CHENNAI: It’s the eve of a big day — the final of the Under-19 World Cup in Kuala Lumpur in March this year. The Indian team gets together for a crucial meeting.
Over to the side’s coach Dav Whatmore: “We set the clock forward to the next day. We visualise the next day. It is action time. We are in the final. We make some costly errors. The opposition catches up towards the end. We eventually lose the final.”
Whatmore continues, “Then we set the clock to the present time. I ask the boys how bad would it feel to come so close and then lose? To see the other captain holding the trophy, the media rushing to the other team for interviews. I then ask the boys whether they would like to go through the losing feeling.”
The ploy worked. India won the final, surmounting South Africa’s challenge.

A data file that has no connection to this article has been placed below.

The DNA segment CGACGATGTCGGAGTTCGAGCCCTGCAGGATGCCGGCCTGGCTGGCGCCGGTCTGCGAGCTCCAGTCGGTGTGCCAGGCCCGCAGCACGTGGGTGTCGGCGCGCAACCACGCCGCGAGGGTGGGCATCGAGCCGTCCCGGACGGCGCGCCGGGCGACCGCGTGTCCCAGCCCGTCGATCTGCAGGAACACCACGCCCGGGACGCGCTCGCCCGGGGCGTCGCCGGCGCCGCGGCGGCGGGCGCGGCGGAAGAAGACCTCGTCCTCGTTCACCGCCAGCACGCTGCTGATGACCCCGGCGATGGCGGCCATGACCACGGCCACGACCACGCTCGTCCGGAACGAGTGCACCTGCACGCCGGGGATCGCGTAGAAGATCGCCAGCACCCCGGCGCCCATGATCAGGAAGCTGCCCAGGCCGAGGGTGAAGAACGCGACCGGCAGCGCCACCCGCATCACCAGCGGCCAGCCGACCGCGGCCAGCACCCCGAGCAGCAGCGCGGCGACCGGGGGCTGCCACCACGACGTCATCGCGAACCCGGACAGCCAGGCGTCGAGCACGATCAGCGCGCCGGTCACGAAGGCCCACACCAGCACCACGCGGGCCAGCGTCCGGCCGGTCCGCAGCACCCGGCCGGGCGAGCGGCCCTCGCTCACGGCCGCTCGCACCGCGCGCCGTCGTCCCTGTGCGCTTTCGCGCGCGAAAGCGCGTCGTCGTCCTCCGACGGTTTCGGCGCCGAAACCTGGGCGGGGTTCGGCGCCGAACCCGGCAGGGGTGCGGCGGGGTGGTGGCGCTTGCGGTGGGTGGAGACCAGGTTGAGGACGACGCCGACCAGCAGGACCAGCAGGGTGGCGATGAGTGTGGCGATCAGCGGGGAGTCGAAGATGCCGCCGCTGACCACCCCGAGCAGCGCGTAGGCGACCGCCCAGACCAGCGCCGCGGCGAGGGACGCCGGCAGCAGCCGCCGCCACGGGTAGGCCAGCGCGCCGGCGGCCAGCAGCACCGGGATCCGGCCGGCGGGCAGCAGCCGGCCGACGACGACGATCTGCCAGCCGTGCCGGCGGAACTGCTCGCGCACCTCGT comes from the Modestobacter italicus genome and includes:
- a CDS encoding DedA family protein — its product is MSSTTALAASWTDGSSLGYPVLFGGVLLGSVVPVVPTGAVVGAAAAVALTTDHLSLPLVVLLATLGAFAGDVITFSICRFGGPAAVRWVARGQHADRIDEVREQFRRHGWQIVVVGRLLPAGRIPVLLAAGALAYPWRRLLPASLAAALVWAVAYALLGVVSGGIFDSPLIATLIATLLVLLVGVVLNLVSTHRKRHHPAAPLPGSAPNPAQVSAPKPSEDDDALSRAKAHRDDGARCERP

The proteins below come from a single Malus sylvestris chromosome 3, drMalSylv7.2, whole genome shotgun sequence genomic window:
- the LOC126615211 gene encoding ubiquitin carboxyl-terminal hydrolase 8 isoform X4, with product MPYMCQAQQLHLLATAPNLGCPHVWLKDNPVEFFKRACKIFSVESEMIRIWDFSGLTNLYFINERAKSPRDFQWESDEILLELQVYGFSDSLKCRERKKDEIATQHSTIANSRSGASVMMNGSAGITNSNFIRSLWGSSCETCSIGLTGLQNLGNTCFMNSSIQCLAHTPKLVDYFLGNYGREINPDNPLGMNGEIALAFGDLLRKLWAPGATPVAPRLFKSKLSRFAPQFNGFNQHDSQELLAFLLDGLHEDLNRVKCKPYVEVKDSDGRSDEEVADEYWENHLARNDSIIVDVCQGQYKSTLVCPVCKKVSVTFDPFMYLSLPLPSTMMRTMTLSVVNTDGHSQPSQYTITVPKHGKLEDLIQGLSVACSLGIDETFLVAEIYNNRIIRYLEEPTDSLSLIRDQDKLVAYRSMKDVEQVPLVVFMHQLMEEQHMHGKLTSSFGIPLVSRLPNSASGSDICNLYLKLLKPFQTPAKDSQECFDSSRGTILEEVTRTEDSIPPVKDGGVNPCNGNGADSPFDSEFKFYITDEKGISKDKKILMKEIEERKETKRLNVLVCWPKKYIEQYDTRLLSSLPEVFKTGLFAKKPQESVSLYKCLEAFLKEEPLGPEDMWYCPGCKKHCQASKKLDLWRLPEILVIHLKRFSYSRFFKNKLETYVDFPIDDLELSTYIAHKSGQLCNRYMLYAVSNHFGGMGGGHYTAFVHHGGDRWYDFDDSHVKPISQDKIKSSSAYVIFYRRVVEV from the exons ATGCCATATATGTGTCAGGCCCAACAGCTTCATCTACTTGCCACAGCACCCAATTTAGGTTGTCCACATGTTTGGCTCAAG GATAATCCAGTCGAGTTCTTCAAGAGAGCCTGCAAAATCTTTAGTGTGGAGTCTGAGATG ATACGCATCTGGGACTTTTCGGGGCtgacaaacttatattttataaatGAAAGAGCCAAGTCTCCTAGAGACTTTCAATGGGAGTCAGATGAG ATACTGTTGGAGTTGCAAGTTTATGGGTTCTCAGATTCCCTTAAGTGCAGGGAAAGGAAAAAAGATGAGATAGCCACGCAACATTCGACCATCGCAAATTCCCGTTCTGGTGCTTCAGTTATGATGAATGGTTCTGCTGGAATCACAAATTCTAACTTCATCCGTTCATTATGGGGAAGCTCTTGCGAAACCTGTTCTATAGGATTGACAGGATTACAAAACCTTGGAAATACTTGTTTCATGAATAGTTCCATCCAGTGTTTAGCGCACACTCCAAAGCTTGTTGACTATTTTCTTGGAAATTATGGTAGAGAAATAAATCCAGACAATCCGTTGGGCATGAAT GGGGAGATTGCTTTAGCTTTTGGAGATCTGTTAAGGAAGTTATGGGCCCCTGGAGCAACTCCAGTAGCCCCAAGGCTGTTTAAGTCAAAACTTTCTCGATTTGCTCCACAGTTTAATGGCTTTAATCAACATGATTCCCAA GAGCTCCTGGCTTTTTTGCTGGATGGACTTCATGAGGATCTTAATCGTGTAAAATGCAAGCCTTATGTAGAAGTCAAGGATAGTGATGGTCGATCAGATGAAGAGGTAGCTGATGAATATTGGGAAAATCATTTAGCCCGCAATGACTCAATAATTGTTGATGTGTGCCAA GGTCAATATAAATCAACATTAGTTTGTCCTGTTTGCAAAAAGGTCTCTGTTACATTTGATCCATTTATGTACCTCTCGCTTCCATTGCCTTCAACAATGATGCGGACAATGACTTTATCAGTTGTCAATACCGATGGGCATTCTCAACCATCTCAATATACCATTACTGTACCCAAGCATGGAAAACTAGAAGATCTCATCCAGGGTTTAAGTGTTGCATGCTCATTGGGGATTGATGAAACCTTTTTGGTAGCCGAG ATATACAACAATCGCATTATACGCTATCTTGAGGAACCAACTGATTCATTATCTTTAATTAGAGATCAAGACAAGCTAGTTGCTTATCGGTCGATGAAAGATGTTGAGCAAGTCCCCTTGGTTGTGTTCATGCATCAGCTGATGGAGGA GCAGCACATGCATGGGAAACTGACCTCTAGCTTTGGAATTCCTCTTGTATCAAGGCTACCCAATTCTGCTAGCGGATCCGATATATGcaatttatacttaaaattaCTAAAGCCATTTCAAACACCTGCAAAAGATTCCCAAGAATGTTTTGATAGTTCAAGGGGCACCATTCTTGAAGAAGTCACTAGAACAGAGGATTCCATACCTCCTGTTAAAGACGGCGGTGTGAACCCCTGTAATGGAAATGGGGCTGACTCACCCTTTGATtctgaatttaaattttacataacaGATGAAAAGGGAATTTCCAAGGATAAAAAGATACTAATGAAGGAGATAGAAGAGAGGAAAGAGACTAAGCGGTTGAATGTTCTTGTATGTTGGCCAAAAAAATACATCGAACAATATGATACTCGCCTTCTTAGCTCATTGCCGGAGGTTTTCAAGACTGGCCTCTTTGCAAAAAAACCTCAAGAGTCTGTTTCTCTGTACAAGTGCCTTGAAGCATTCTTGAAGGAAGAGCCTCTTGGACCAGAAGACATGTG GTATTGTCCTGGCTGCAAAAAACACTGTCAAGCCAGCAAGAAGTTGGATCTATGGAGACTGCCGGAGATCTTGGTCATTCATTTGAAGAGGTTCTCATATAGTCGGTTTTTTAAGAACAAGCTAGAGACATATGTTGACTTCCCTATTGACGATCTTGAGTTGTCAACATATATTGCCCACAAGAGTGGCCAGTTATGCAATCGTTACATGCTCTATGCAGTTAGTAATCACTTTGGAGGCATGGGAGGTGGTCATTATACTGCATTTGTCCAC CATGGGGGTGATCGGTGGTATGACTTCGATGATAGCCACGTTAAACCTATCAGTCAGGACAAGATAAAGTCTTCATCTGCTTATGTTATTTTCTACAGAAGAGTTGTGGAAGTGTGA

“The boys hated the spectre of defeat. That motivated the side, eventually the motivation has to come from within. I want my boys to walk through a brick wall, through cut glass,” reveals Whatmore. Not for nothing is he known as the master of the mind game. The famous coach, now the Director of Operations in the National Cricket Academy (NCA), was in Chennai to participate in the Academy’s Level ‘A’ coaching programme. He shared his time with The Hindu.
Whatmore is pleased about the young talent in the country but feels that fast tracking youngsters to first class cricket can be a double-edged sword.
“It can send the wrong kind of message. In Australia, for instance, a youngster has to be exceptionally good to break into the Sheffield Shied side,” he says.
Whatmore says the Indian under-19 cricketers are as good or better that their counterparts in other parts of the world, but adds that players from Australia or South Africa develop faster into the next stage because of a stronger domestic competition.
“We need to strengthen the quality of domestic cricket here. This is of primary importance. Only then would we have the kind of depth that Australia has,” he says.
Focussing more on Ranji Trophy, its duration and the pitches could be critical to India’s future.